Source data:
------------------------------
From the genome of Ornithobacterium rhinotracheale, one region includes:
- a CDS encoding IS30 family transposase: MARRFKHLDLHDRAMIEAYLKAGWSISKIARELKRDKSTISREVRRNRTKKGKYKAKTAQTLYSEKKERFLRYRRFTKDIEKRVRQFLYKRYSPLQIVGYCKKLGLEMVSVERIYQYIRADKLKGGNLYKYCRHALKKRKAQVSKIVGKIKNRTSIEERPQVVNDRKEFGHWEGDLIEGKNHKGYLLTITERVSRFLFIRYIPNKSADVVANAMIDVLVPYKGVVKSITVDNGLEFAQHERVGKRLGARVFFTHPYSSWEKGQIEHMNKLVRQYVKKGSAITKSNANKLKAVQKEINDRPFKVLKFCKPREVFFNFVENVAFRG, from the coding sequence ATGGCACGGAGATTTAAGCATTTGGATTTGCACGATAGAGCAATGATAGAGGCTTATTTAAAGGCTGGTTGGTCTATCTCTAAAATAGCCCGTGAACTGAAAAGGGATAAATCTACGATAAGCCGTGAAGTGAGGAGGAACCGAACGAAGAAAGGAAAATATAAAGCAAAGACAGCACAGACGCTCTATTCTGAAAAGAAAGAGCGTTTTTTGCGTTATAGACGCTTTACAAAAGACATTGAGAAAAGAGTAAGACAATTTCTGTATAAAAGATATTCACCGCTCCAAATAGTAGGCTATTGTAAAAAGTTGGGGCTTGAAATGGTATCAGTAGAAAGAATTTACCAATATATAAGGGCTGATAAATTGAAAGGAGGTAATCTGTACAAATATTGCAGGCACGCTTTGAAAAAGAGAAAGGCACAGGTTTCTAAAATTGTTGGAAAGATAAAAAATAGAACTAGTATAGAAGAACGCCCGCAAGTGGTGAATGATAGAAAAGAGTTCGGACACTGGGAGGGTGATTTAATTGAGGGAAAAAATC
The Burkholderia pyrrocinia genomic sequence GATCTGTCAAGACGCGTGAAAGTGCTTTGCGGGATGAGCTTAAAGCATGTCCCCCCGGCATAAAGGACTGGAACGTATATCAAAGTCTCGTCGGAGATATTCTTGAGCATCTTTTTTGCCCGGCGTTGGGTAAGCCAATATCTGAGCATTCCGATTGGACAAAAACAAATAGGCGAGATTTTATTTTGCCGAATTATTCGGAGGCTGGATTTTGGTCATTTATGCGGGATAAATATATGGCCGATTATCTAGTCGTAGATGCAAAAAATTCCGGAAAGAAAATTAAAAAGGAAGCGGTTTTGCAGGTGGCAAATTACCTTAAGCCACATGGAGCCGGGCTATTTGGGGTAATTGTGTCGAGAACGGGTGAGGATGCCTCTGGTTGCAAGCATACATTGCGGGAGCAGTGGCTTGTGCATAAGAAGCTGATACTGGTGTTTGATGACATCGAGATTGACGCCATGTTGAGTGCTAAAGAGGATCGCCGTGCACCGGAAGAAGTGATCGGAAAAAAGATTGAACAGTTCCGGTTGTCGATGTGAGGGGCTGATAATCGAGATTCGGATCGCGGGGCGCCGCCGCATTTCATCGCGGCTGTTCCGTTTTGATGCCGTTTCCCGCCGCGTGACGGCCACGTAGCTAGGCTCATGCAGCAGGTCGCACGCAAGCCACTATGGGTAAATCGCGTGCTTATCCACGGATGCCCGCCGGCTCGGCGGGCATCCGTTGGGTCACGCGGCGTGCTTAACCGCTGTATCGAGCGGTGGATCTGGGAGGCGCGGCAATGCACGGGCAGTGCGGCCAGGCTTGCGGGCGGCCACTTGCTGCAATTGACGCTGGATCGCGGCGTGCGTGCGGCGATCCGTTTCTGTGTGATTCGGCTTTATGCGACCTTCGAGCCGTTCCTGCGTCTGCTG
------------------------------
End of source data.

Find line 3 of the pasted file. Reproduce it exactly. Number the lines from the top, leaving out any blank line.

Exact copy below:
The Burkholderia pyrrocinia genomic sequence GATCTGTCAAGACGCGTGAAAGTGCTTTGCGGGATGAGCTTAAAGCATGTCCCCCCGGCATAAAGGACTGGAACGTATATCAAAGTCTCGTCGGAGATATTCTTGAGCATCTTTTTTGCCCGGCGTTGGGTAAGCCAATATCTGAGCATTCCGATTGGACAAAAACAAATAGGCGAGATTTTATTTTGCCGAATTATTCGGAGGCTGGATTTTGGTCATTTATGCGGGATAAATATATGGCCGATTATCTAGTCGTAGATGCAAAAAATTCCGGAAAGAAAATTAAAAAGGAAGCGGTTTTGCAGGTGGCAAATTACCTTAAGCCACATGGAGCCGGGCTATTTGGGGTAATTGTGTCGAGAACGGGTGAGGATGCCTCTGGTTGCAAGCATACATTGCGGGAGCAGTGGCTTGTGCATAAGAAGCTGATACTGGTGTTTGATGACATCGAGATTGACGCCATGTTGAGTGCTAAAGAGGATCGCCGTGCACCGGAAGAAGTGATCGGAAAAAAGATTGAACAGTTCCGGTTGTCGATGTGAGGGGCTGATAATCGAGATTCGGATCGCGGGGCGCCGCCGCATTTCATCGCGGCTGTTCCGTTTTGATGCCGTTTCCCGCCGCGTGACGGCCACGTAGCTAGGCTCATGCAGCAGGTCGCACGCAAGCCACTATGGGTAAATCGCGTGCTTATCCACGGATGCCCGCCGGCTCGGCGGGCATCCGTTGGGTCACGCGGCGTGCTTAACCGCTGTATCGAGCGGTGGATCTGGGAGGCGCGGCAATGCACGGGCAGTGCGGCCAGGCTTGCGGGCGGCCACTTGCTGCAATTGACGCTGGATCGCGGCGTGCGTGCGGCGATCCGTTTCTGTGTGATTCGGCTTTATGCGACCTTCGAGCCGTTCCTGCGTCTGCTG